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I'd like to know how much a person can see regarding the angles.

If it is a rectangle, I'd like to know it's height and width.

But if is another shape, I'd like to know which kind of shape and the angles.

I suppose that we can see something like this and if this is true I am curious about 4 dimensions:

  • "vertical" angle for both eyes
  • "horizontal" angle for both eyes
  • "vertical" angle for an eye
  • "horizontal" angle for an eye

enter image description here

It would be also nice if there will be some "areas" with percentages. I mean, something related to "central" vs "peripheral" view, because we see better something that is in front of us than something that is near us.

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The general shape of the field of view has been answered in the related question "If human eyes watch an area, what's the shape of its capturing shape? Rectangular? Half spherical?"

Regarding the central view: yes, foveal view has a higher acuity than peripheral view.

Regarding the numerical dimensions of the monocular and binocular field of view: Monocular field of view (measured from central fixation) is 160 deg (width w) x 175 deg (height h). The total binocular field of view is 200 deg (w) x 135 deg (h).

The region of binocular overlap is 120 deg (w) x 135 deg (h) (WebVision). The binocular foveal high-acuity part (central view) is about 6 degrees (5-15 degrees).

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    $\begingroup$ Chris what does the w signify in the brackets? Does it stand for width and h for height? Or does h stand for horizontal and w meant for vertical? $\endgroup$ – One Face Jan 29 '15 at 13:22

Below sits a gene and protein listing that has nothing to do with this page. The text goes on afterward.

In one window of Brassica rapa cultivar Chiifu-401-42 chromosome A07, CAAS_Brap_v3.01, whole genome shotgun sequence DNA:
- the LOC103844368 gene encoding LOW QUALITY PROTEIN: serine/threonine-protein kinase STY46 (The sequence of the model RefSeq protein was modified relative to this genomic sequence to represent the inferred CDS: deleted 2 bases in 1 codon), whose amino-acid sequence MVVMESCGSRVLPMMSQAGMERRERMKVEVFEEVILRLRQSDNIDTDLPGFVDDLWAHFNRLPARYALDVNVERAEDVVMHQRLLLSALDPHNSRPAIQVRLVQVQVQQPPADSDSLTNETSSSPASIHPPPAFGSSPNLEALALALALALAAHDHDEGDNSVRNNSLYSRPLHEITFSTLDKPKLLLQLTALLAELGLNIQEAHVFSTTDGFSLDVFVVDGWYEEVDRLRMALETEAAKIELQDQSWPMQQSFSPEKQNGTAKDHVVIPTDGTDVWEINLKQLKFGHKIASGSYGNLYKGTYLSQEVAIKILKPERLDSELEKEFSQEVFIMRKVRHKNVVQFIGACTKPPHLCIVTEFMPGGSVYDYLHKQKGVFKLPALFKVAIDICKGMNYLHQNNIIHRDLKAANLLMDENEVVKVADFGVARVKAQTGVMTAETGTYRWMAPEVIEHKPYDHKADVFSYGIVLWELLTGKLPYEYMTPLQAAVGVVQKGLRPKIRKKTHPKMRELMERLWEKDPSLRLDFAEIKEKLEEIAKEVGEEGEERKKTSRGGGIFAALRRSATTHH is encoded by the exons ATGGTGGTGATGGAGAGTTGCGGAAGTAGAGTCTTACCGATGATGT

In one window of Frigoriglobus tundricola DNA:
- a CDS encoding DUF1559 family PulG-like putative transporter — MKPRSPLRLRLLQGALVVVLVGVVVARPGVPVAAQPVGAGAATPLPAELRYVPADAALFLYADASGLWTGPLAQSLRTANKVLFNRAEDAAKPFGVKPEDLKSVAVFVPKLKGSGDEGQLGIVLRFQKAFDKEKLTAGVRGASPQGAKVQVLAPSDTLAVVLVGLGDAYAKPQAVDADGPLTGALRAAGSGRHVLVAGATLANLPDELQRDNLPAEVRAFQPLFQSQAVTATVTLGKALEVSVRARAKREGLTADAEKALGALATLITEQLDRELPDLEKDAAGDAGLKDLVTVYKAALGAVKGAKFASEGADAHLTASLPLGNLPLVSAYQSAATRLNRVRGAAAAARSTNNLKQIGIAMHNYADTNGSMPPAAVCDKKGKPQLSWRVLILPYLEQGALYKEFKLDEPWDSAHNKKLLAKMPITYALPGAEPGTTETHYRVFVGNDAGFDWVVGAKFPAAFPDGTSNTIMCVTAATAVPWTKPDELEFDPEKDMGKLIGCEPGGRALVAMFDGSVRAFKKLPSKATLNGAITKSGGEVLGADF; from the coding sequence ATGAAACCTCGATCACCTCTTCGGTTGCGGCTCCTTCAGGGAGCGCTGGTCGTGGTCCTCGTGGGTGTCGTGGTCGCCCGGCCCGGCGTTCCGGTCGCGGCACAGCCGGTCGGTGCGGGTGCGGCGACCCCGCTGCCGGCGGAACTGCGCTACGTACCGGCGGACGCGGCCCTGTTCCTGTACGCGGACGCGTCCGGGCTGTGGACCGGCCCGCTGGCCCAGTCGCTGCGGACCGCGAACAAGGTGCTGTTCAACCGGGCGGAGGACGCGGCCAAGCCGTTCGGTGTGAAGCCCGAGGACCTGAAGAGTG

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    $\begingroup$ w x h = width x height, question edited. thankx $\endgroup$ – AliceD Jan 29 '15 at 13:25
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    $\begingroup$ Good answer so +1. Though it would be more useful if you can split the monocular vision angle in horizontal direction as nasal and temporal fields $\endgroup$ – One Face Jan 29 '15 at 13:25
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    $\begingroup$ Sorry, I didn't check that question Chris $\endgroup$ – One Face Jan 29 '15 at 13:39
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    $\begingroup$ One thing that's interesting is that the optical system is not just encoding image feature details (like a camera), but also has built-in low-level filtering that can detect motion with reduced latency compared to the pathway used for feature detection. This is relevant when considering vision as an ongoing process, since the eyes are typically constantly moving, with a choice of focal point partially motivated by motion detected in the periphery. $\endgroup$ – Dan Bryant Jan 29 '15 at 16:27

protected by AliceD Jan 31 '15 at 14:03

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